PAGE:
Video Card w/100W PSU

Anonymous (not verified)

Hello everyone! I have a very old, but nonetheless great, HP Pavilion
6645c. It has an Intel Celeron 533MHz Mendocino processor, and the
Intel 810 chipset. Although it was designed to run Windows 98, I've
been able to put Windows 2000 on the machine with no problems at all.

The computer has three PCI expansion slots, on an old TriGem Cognac
motherboard. The graphics it uses are integrated, provided by the Intel
810 chipset. While the system is running great, the graphics really
slow it down. I want to use this computer for basic IM/email needs -
not expecting even good Flash support (i.e. Youtube, other online
video), however, some graphics-heavy, yet non-video-centric sites (i.e.
Tom's Hardware) run a quite slow.

Basically, I want to ask if adding a simple PCI graphics card (I'm
thinking of maybe a 32MB ATI RAGE) would work well despite the 100W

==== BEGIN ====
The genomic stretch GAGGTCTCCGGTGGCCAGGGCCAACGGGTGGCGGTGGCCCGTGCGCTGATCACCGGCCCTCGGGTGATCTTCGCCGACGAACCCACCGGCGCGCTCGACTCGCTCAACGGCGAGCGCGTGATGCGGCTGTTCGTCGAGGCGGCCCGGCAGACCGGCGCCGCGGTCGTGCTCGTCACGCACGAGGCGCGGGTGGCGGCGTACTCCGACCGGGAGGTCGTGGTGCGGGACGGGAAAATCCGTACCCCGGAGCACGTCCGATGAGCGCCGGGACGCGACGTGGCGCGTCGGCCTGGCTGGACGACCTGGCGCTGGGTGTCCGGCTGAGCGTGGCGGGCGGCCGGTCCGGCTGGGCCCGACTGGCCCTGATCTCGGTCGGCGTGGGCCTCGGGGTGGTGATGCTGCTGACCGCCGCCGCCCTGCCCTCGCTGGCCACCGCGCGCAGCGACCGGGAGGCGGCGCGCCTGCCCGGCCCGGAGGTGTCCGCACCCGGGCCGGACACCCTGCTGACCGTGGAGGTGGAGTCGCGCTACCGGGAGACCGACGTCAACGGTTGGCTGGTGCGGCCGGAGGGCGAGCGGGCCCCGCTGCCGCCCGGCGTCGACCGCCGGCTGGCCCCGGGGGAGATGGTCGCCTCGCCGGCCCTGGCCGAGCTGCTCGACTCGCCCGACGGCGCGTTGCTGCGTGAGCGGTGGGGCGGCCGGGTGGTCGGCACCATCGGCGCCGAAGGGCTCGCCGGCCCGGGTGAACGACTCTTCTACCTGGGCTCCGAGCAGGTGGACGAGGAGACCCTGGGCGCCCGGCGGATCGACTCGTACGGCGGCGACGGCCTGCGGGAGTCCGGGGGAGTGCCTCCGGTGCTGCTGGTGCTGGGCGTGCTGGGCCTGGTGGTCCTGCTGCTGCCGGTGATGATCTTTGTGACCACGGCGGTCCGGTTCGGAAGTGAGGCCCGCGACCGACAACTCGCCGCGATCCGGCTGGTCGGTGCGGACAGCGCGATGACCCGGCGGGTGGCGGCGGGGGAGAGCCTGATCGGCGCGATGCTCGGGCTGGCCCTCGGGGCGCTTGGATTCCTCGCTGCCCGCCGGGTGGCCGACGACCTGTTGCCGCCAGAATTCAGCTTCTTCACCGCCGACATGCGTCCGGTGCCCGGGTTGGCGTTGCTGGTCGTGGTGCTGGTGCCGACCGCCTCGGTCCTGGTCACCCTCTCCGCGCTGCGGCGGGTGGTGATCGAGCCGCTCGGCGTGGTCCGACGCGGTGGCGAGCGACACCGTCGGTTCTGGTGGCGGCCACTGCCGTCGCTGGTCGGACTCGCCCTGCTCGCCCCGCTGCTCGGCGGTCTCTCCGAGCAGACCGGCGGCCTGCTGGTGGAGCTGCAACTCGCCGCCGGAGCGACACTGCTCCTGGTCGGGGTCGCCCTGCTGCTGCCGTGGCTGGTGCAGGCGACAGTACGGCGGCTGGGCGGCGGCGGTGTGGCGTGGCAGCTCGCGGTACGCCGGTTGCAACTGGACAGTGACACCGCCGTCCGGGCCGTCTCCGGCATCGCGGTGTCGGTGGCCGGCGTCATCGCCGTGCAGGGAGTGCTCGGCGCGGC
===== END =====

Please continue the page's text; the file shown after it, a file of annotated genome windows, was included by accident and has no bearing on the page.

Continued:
power supply that comes with the machine. The PSU is also very
limiting, but if the possibility of adding a simple graphics card is
available and worth it, then I'd like to take advantage of it. I just
don't want to install it and then start encounterin power/random
shutdown problems, which I know are a pain and have the potential to
mess up other components severely.

The manual for the TriGem Cognac motherboard that is in the
machine acknowledges PCI graphics cards (in one part, it states that
the onboard graphics will automatically be disabled upon the insertion
of a PCI video card) so I know that it was a possibility. But I'd like
to know how far I can go with that 100W PSU.

Thanks in advance for the help,


XTR-91's picture
Last seen: 4 months 3 weeks ago
Joined: 12/06/2008 - 8:57pm

All PCI components (including graphics cards) aregiven a small amount of power to operate through the PCI board. If a card is not currently being used, the power usage should not be worth measuring. As far as adding PCI cards, you probably do not need to worry about power consumption. I wouldn't recommend filling all three slots with expensive PC cards, though.